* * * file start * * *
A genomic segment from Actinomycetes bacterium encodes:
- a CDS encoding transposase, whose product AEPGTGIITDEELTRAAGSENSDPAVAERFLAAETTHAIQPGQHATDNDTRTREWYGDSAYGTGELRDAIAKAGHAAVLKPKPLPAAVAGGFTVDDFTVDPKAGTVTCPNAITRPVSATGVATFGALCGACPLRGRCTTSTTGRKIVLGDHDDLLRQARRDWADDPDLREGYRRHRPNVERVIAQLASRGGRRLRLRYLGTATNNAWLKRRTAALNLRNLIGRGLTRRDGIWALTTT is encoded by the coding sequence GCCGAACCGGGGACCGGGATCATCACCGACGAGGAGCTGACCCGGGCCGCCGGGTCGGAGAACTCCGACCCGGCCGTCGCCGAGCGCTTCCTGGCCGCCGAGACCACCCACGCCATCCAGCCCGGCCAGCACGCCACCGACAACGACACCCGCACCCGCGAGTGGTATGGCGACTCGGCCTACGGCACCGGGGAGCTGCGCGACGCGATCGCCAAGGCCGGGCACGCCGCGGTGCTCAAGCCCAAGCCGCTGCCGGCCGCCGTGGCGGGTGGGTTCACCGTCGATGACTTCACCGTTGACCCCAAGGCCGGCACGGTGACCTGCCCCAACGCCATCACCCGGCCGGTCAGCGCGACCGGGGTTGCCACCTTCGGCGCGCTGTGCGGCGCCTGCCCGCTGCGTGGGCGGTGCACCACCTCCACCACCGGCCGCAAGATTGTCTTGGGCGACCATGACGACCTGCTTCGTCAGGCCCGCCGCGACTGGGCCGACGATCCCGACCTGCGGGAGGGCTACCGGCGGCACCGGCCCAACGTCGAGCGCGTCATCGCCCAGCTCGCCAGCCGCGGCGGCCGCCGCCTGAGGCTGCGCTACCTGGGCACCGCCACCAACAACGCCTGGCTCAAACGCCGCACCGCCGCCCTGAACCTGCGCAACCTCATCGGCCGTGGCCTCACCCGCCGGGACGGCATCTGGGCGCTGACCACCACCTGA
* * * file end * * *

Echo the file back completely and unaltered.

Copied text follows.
A genomic segment from Actinomycetes bacterium encodes:
- a CDS encoding transposase, whose product AEPGTGIITDEELTRAAGSENSDPAVAERFLAAETTHAIQPGQHATDNDTRTREWYGDSAYGTGELRDAIAKAGHAAVLKPKPLPAAVAGGFTVDDFTVDPKAGTVTCPNAITRPVSATGVATFGALCGACPLRGRCTTSTTGRKIVLGDHDDLLRQARRDWADDPDLREGYRRHRPNVERVIAQLASRGGRRLRLRYLGTATNNAWLKRRTAALNLRNLIGRGLTRRDGIWALTTT is encoded by the coding sequence GCCGAACCGGGGACCGGGATCATCACCGACGAGGAGCTGACCCGGGCCGCCGGGTCGGAGAACTCCGACCCGGCCGTCGCCGAGCGCTTCCTGGCCGCCGAGACCACCCACGCCATCCAGCCCGGCCAGCACGCCACCGACAACGACACCCGCACCCGCGAGTGGTATGGCGACTCGGCCTACGGCACCGGGGAGCTGCGCGACGCGATCGCCAAGGCCGGGCACGCCGCGGTGCTCAAGCCCAAGCCGCTGCCGGCCGCCGTGGCGGGTGGGTTCACCGTCGATGACTTCACCGTTGACCCCAAGGCCGGCACGGTGACCTGCCCCAACGCCATCACCCGGCCGGTCAGCGCGACCGGGGTTGCCACCTTCGGCGCGCTGTGCGGCGCCTGCCCGCTGCGTGGGCGGTGCACCACCTCCACCACCGGCCGCAAGATTGTCTTGGGCGACCATGACGACCTGCTTCGTCAGGCCCGCCGCGACTGGGCCGACGATCCCGACCTGCGGGAGGGCTACCGGCGGCACCGGCCCAACGTCGAGCGCGTCATCGCCCAGCTCGCCAGCCGCGGCGGCCGCCGCCTGAGGCTGCGCTACCTGGGCACCGCCACCAACAACGCCTGGCTCAAACGCCGCACCGCCGCCCTGAACCTGCGCAACCTCATCGGCCGTGGCCTCACCCGCCGGGACGGCATCTGGGCGCTGACCACCACCTGA